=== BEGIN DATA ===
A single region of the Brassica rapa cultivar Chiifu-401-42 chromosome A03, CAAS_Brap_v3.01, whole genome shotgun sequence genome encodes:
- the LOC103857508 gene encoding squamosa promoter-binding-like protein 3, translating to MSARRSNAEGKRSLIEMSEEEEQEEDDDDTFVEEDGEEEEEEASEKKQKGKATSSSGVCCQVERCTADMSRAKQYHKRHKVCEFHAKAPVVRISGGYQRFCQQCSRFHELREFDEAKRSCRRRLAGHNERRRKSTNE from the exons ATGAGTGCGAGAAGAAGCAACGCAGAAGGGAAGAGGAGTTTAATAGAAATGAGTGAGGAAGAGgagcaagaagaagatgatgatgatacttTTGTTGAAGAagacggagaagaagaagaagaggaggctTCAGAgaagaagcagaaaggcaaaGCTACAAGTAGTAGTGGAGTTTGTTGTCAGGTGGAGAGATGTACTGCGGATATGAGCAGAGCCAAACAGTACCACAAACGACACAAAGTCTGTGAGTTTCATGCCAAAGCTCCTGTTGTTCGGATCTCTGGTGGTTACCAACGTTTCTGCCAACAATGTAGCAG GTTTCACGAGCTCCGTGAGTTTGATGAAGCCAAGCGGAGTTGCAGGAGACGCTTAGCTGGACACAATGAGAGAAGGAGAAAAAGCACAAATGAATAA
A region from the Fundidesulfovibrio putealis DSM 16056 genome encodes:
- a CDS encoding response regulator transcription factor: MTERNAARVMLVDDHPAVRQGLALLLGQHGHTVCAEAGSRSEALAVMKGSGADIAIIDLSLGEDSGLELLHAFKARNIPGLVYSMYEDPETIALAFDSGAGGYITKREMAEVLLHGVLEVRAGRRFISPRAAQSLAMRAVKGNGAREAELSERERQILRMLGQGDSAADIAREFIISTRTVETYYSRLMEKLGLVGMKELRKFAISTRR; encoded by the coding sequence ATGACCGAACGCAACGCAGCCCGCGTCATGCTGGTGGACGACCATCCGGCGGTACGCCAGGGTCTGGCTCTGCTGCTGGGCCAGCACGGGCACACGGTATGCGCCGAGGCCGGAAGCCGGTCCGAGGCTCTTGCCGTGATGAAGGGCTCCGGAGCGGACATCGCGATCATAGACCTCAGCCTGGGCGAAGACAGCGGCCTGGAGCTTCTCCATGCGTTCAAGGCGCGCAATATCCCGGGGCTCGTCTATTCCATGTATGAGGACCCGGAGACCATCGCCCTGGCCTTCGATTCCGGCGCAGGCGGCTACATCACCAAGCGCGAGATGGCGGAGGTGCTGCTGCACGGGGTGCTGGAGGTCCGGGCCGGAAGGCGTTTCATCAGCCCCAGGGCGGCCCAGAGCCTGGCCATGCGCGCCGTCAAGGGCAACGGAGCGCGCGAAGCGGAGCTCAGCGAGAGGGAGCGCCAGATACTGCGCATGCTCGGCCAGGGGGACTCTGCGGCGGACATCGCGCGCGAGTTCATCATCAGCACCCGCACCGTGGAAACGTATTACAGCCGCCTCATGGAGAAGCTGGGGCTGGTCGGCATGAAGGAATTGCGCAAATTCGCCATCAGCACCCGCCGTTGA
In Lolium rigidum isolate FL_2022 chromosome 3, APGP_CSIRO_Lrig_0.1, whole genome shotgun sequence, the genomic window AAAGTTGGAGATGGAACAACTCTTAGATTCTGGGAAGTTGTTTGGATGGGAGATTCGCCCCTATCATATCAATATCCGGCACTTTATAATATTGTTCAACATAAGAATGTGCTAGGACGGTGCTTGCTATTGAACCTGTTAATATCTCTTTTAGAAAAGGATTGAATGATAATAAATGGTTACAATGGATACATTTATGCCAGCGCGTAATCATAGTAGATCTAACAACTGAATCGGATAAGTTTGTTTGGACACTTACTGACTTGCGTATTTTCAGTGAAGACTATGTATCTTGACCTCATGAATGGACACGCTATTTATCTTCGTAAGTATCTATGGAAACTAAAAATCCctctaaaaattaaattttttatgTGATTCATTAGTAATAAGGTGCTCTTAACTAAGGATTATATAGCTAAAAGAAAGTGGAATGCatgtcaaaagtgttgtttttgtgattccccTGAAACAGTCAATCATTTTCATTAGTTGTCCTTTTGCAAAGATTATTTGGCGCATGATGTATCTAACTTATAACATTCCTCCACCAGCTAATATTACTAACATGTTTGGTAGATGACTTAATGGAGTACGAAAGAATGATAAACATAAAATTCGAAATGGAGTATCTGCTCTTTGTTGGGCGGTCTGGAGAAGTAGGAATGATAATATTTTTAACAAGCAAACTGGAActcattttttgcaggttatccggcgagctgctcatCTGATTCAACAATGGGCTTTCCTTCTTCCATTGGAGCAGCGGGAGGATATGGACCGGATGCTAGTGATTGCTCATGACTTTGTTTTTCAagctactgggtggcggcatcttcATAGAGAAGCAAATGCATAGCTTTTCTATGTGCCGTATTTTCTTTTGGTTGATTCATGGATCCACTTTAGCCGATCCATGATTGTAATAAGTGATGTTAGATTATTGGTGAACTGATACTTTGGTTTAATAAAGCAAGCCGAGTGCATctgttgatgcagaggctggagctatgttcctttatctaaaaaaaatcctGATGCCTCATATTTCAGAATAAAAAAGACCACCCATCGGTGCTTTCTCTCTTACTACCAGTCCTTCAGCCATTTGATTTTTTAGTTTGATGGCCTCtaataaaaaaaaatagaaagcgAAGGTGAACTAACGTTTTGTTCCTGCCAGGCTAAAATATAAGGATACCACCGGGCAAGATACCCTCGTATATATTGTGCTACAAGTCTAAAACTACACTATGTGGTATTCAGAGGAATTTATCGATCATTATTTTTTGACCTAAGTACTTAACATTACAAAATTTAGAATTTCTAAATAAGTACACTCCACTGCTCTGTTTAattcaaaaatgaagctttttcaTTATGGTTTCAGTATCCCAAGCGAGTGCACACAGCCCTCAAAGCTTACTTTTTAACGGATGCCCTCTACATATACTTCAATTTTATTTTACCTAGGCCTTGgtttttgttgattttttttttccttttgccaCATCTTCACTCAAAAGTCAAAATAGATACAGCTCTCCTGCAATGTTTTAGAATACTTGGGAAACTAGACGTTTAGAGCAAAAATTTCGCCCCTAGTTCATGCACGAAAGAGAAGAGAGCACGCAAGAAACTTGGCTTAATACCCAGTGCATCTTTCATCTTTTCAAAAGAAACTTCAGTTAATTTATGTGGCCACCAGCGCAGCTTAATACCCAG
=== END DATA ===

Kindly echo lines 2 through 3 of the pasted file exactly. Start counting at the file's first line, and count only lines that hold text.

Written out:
- the LOC103857508 gene encoding squamosa promoter-binding-like protein 3, translating to MSARRSNAEGKRSLIEMSEEEEQEEDDDDTFVEEDGEEEEEEASEKKQKGKATSSSGVCCQVERCTADMSRAKQYHKRHKVCEFHAKAPVVRISGGYQRFCQQCSRFHELREFDEAKRSCRRRLAGHNERRRKSTNE from the exons ATGAGTGCGAGAAGAAGCAACGCAGAAGGGAAGAGGAGTTTAATAGAAATGAGTGAGGAAGAGgagcaagaagaagatgatgatgatacttTTGTTGAAGAagacggagaagaagaagaagaggaggctTCAGAgaagaagcagaaaggcaaaGCTACAAGTAGTAGTGGAGTTTGTTGTCAGGTGGAGAGATGTACTGCGGATATGAGCAGAGCCAAACAGTACCACAAACGACACAAAGTCTGTGAGTTTCATGCCAAAGCTCCTGTTGTTCGGATCTCTGGTGGTTACCAACGTTTCTGCCAACAATGTAGCAG GTTTCACGAGCTCCGTGAGTTTGATGAAGCCAAGCGGAGTTGCAGGAGACGCTTAGCTGGACACAATGAGAGAAGGAGAAAAAGCACAAATGAATAA
A region from the Fundidesulfovibrio putealis DSM 16056 genome encodes: